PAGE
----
But instead, Clooney has chosen to go a more honest, less self-flattering and MUCH less “useful” (in the political-propaganda sense) route; and in doing so he has not made a decent film… he’s made a great one.

A small, enclosed film, “Good Night and Good Luck” exists as a series of brilliant choices. David Strathairn is a note-perfect Murrow, and Clooney makes a fine foil as his producer/ally Fred Friendly. Ray Winstone, Frank Langella and others shine in supporting roles. The choice to shoot in black and white is a winner as well, so too the (aparent) decision to stage the story in the manner of a television production of the era. And then there’s the masterstroke of essentially having McCarthy play himself, by limiting the “villain’s” role to archival footage.

But the real note of greatness here is in what the film chooses NOT to do, namely to use the “mythic” version of the tale as a way to answer the current accusations of “liberal media bias.” In fact, it rather brazenly takes the position that Murrow and his crew WERE “biased” against McCarthy, or at least his tactics, and that they DID conspire to damage the Senator and his mission. The film does, naturally, approach this truism as also be an entirely heroic act in it’s own right.

This SHOULD play as more incendiary (“damn right they were biased, and good for them!”) but somehow it doesn’t. This is largely thanks to Strathairn’s measured but commanding performance, which helps us understand the kind of trust that Murrow was able to inspire in his viewers, and also to a crackerjack screenplay which eventually leaves the questions of politics on the back-burner in favor of another purpose entirely: To hold up Murrow vs. McCarthy as an example of the power of journalism to accomplish great good or, at least, great importance; and to use this as a message from the past about the sorry state of news reporting today.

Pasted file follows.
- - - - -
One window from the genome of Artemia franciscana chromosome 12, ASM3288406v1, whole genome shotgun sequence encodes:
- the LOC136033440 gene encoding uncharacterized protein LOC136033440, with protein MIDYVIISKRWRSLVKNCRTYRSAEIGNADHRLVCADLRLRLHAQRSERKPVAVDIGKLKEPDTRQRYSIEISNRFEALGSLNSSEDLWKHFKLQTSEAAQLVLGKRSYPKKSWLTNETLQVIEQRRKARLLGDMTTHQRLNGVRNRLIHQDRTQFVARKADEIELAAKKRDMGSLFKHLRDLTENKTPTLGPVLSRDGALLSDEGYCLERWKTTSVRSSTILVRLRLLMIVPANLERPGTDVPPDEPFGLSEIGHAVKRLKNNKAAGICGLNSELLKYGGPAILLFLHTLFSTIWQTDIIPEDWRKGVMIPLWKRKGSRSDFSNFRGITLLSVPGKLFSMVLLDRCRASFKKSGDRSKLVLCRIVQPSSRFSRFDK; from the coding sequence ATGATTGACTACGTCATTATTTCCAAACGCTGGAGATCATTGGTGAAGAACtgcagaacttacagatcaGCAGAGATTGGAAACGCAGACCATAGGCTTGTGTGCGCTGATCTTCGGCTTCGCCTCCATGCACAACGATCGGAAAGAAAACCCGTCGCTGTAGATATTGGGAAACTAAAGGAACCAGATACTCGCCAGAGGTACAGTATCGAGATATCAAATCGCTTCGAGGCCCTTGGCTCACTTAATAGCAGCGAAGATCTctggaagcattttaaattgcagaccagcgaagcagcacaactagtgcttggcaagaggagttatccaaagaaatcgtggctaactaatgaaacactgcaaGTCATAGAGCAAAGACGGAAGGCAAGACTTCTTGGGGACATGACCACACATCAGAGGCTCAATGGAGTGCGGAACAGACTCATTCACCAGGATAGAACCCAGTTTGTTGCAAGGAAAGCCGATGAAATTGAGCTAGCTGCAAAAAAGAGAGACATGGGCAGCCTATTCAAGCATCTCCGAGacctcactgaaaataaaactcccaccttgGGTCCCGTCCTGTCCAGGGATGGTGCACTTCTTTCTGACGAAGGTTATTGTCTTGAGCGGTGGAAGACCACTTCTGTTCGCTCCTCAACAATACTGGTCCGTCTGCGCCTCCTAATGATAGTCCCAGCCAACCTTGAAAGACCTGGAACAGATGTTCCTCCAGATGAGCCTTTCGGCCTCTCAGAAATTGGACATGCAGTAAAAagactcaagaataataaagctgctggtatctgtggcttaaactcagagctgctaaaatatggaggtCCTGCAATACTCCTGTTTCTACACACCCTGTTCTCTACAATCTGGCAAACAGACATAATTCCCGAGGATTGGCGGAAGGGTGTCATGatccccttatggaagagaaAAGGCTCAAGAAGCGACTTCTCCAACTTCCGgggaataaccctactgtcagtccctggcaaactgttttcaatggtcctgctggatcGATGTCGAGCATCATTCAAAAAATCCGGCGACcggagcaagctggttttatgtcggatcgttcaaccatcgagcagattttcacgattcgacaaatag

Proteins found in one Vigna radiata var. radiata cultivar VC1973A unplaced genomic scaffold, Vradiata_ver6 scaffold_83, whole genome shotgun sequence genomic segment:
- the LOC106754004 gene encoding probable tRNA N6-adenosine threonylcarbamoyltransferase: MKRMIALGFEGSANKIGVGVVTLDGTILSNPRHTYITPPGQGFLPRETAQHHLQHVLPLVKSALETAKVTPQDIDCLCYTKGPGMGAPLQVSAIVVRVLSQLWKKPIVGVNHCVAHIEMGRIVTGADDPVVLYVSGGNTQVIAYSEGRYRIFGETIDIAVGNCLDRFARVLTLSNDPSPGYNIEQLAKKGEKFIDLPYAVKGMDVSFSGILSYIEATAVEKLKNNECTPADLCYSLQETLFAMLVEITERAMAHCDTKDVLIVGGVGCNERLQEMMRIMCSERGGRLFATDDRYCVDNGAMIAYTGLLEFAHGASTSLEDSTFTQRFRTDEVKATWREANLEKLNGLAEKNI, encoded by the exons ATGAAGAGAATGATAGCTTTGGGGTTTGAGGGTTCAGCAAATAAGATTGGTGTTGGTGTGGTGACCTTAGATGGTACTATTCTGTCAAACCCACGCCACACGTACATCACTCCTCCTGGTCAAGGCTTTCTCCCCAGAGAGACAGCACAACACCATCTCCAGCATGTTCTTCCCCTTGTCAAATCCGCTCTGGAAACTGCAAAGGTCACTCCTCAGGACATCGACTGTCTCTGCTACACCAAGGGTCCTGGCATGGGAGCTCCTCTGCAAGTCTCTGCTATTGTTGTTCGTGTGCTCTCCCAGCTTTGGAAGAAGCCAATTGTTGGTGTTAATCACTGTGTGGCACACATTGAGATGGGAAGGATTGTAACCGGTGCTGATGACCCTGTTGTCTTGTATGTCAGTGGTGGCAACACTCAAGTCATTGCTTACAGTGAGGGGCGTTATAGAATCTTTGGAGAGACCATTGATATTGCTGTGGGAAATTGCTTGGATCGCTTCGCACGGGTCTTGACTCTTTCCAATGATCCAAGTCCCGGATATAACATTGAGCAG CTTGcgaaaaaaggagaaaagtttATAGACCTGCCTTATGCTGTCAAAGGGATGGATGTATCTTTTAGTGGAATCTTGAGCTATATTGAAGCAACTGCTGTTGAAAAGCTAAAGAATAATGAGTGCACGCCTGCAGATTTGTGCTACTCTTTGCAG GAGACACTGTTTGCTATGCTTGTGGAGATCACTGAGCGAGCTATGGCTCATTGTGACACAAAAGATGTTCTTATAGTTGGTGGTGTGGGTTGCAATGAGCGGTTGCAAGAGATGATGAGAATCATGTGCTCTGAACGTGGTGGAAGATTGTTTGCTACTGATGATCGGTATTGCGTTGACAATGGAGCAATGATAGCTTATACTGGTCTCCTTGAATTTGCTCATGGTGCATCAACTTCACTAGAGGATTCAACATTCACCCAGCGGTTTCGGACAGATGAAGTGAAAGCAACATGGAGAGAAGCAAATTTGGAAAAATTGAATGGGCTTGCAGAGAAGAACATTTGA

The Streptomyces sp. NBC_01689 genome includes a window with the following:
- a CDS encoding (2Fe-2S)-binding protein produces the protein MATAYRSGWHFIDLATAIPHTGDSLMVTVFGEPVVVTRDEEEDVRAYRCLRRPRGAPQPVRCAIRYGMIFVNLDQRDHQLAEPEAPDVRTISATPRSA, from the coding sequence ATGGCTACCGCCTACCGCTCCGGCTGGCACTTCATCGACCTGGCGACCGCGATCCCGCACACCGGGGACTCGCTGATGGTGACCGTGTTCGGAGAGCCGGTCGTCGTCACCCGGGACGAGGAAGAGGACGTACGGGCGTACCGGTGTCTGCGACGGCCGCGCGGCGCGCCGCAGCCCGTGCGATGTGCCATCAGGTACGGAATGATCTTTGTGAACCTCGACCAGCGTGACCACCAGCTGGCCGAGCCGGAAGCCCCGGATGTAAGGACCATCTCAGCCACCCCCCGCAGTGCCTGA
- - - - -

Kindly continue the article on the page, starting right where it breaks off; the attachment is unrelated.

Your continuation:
Let me be blunt about this: In my current opinion, this may well be the best film of the year. It’s honest where it could’ve been preachy, cutting where it could’ve been congratulatory. It’s a political film that manages not to politicize it’s audience, and it deserves your attention (along with a round of Oscars come that time.)



While video game devotees, myself included, continue to wait around for a legitimately great film to be made out of a video game, for now at least we have “Doom.” While it’s nowhere in the realm of great, it is at least decent, and leagues better than “Mortal Kombat,” “Resident Evil,” and the rest. Baby steps, folks.